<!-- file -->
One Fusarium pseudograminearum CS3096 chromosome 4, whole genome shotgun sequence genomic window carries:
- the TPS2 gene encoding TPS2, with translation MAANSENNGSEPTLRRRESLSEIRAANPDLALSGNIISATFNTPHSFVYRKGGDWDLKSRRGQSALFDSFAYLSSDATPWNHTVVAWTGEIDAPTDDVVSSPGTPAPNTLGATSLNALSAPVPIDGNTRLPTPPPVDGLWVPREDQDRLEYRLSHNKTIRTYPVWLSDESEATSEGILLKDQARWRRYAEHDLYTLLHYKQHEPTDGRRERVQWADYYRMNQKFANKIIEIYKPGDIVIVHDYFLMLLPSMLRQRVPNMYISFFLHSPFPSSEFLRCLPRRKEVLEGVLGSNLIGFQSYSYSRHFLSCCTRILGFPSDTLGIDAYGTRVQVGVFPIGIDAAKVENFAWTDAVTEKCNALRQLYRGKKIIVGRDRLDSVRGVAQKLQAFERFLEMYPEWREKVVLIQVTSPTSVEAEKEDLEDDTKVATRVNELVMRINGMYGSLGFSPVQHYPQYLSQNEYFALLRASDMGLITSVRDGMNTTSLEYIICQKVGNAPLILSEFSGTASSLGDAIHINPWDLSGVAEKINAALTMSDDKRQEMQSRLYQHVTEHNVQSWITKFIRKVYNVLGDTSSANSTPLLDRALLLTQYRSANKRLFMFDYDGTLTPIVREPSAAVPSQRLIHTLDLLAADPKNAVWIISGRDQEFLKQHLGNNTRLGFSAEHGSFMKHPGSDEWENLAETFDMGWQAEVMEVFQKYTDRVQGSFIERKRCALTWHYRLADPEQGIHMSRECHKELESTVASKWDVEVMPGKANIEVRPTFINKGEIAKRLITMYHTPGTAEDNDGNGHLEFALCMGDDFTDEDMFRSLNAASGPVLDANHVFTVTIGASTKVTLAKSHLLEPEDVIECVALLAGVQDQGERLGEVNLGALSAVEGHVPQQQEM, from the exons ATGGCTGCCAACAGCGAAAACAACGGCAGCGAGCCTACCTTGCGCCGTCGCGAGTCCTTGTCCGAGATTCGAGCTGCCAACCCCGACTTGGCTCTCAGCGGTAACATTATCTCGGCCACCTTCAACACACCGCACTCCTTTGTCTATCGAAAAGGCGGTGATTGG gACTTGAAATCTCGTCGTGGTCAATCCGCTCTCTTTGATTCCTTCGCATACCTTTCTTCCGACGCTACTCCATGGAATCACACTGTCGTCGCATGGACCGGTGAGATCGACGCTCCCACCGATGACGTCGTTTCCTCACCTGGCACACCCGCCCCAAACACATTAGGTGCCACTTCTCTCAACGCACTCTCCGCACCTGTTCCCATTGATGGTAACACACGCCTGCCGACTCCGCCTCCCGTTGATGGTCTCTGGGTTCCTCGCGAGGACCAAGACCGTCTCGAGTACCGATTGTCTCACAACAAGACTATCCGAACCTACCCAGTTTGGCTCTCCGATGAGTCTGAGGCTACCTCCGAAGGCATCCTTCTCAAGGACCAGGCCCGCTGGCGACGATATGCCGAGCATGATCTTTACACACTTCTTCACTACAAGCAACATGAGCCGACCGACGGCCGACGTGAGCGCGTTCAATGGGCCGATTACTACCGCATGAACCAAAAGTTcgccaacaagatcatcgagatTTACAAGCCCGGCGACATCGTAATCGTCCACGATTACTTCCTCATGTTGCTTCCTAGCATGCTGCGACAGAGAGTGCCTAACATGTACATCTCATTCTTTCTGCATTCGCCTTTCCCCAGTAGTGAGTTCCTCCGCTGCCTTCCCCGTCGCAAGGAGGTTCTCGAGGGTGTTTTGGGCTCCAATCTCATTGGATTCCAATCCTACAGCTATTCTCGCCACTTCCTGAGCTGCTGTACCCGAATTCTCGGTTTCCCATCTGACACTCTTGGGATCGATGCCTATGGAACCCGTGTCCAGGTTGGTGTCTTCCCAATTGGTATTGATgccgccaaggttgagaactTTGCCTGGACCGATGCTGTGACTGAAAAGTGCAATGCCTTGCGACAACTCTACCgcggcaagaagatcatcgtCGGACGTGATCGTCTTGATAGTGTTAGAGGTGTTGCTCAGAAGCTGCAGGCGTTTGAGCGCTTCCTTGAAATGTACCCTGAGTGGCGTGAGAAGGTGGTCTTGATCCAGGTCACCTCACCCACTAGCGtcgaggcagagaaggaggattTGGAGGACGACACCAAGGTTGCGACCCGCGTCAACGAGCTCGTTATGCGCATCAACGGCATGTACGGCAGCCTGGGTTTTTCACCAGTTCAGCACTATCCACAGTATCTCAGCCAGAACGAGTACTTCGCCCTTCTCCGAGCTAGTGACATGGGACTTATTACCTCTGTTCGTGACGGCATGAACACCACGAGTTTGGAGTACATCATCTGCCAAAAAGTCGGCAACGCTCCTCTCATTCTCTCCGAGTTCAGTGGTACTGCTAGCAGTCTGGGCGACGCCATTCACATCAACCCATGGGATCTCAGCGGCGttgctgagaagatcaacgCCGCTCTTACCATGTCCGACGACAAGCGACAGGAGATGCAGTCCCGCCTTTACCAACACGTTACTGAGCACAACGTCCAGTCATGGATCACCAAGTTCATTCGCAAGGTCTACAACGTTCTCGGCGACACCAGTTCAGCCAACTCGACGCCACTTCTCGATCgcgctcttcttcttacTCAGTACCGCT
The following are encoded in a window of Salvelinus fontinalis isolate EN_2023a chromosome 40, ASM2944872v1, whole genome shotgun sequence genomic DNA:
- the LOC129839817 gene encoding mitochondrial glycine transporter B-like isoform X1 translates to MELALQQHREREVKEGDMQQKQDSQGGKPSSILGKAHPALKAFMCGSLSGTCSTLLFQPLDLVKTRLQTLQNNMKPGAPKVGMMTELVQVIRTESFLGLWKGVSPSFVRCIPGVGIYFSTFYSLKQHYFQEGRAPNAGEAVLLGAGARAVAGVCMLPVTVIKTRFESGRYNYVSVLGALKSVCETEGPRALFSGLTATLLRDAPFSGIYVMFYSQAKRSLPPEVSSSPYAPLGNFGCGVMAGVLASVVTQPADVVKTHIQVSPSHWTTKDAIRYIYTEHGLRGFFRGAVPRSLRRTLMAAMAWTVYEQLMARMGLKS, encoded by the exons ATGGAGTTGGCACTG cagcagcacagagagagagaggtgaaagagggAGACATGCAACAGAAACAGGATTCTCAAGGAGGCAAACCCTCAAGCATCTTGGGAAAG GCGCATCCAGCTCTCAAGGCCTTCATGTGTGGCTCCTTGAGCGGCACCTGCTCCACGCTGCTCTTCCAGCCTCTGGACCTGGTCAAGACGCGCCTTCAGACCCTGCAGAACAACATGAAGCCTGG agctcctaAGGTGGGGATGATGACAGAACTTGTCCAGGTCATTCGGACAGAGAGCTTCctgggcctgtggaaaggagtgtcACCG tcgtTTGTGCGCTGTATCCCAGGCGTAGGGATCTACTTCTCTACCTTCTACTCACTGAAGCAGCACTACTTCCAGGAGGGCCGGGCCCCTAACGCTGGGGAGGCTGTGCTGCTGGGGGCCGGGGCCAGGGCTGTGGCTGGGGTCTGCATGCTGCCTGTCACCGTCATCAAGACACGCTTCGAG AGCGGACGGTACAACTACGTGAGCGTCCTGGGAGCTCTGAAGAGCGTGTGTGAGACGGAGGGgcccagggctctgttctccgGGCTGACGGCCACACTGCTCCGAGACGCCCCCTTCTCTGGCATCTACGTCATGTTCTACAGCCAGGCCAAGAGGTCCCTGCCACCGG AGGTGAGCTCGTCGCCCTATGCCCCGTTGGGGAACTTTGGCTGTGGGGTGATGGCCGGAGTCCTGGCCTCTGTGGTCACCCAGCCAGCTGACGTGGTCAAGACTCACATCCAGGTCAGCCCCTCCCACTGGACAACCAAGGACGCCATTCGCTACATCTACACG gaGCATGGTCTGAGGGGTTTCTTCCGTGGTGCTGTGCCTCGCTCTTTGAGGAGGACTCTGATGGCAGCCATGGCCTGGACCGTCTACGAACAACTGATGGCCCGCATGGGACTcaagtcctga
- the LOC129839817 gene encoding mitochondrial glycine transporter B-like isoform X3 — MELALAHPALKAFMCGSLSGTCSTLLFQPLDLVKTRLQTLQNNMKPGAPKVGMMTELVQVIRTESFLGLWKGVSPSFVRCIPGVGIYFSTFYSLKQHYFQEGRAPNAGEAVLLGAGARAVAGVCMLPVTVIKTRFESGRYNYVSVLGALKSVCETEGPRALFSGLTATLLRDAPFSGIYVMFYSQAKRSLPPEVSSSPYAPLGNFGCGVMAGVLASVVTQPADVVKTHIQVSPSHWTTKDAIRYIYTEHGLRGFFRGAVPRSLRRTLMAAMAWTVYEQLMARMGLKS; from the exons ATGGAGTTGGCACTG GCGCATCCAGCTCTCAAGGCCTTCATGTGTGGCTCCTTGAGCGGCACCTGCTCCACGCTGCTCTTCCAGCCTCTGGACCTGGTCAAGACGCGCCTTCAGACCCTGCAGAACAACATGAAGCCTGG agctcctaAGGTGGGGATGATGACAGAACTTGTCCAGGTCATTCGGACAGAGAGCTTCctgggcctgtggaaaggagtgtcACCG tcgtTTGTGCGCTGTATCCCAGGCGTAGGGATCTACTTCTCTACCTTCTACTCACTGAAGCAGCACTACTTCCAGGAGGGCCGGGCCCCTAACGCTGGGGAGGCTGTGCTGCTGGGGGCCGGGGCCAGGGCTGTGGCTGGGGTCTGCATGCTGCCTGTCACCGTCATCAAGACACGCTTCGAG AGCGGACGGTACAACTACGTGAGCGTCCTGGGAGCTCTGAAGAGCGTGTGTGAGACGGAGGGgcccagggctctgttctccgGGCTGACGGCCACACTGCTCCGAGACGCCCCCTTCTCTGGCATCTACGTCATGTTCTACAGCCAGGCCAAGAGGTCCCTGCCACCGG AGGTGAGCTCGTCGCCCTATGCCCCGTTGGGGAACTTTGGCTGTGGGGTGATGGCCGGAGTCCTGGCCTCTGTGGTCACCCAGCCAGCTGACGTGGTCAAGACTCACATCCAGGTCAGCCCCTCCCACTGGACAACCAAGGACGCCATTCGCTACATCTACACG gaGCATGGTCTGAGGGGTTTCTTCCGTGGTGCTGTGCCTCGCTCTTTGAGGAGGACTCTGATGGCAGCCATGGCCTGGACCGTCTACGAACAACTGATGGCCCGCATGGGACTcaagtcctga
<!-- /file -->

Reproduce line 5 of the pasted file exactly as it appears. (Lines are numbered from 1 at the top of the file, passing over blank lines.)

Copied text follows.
- the LOC129839817 gene encoding mitochondrial glycine transporter B-like isoform X3 — MELALAHPALKAFMCGSLSGTCSTLLFQPLDLVKTRLQTLQNNMKPGAPKVGMMTELVQVIRTESFLGLWKGVSPSFVRCIPGVGIYFSTFYSLKQHYFQEGRAPNAGEAVLLGAGARAVAGVCMLPVTVIKTRFESGRYNYVSVLGALKSVCETEGPRALFSGLTATLLRDAPFSGIYVMFYSQAKRSLPPEVSSSPYAPLGNFGCGVMAGVLASVVTQPADVVKTHIQVSPSHWTTKDAIRYIYTEHGLRGFFRGAVPRSLRRTLMAAMAWTVYEQLMARMGLKS; from the exons ATGGAGTTGGCACTG GCGCATCCAGCTCTCAAGGCCTTCATGTGTGGCTCCTTGAGCGGCACCTGCTCCACGCTGCTCTTCCAGCCTCTGGACCTGGTCAAGACGCGCCTTCAGACCCTGCAGAACAACATGAAGCCTGG agctcctaAGGTGGGGATGATGACAGAACTTGTCCAGGTCATTCGGACAGAGAGCTTCctgggcctgtggaaaggagtgtcACCG tcgtTTGTGCGCTGTATCCCAGGCGTAGGGATCTACTTCTCTACCTTCTACTCACTGAAGCAGCACTACTTCCAGGAGGGCCGGGCCCCTAACGCTGGGGAGGCTGTGCTGCTGGGGGCCGGGGCCAGGGCTGTGGCTGGGGTCTGCATGCTGCCTGTCACCGTCATCAAGACACGCTTCGAG AGCGGACGGTACAACTACGTGAGCGTCCTGGGAGCTCTGAAGAGCGTGTGTGAGACGGAGGGgcccagggctctgttctccgGGCTGACGGCCACACTGCTCCGAGACGCCCCCTTCTCTGGCATCTACGTCATGTTCTACAGCCAGGCCAAGAGGTCCCTGCCACCGG AGGTGAGCTCGTCGCCCTATGCCCCGTTGGGGAACTTTGGCTGTGGGGTGATGGCCGGAGTCCTGGCCTCTGTGGTCACCCAGCCAGCTGACGTGGTCAAGACTCACATCCAGGTCAGCCCCTCCCACTGGACAACCAAGGACGCCATTCGCTACATCTACACG gaGCATGGTCTGAGGGGTTTCTTCCGTGGTGCTGTGCCTCGCTCTTTGAGGAGGACTCTGATGGCAGCCATGGCCTGGACCGTCTACGAACAACTGATGGCCCGCATGGGACTcaagtcctga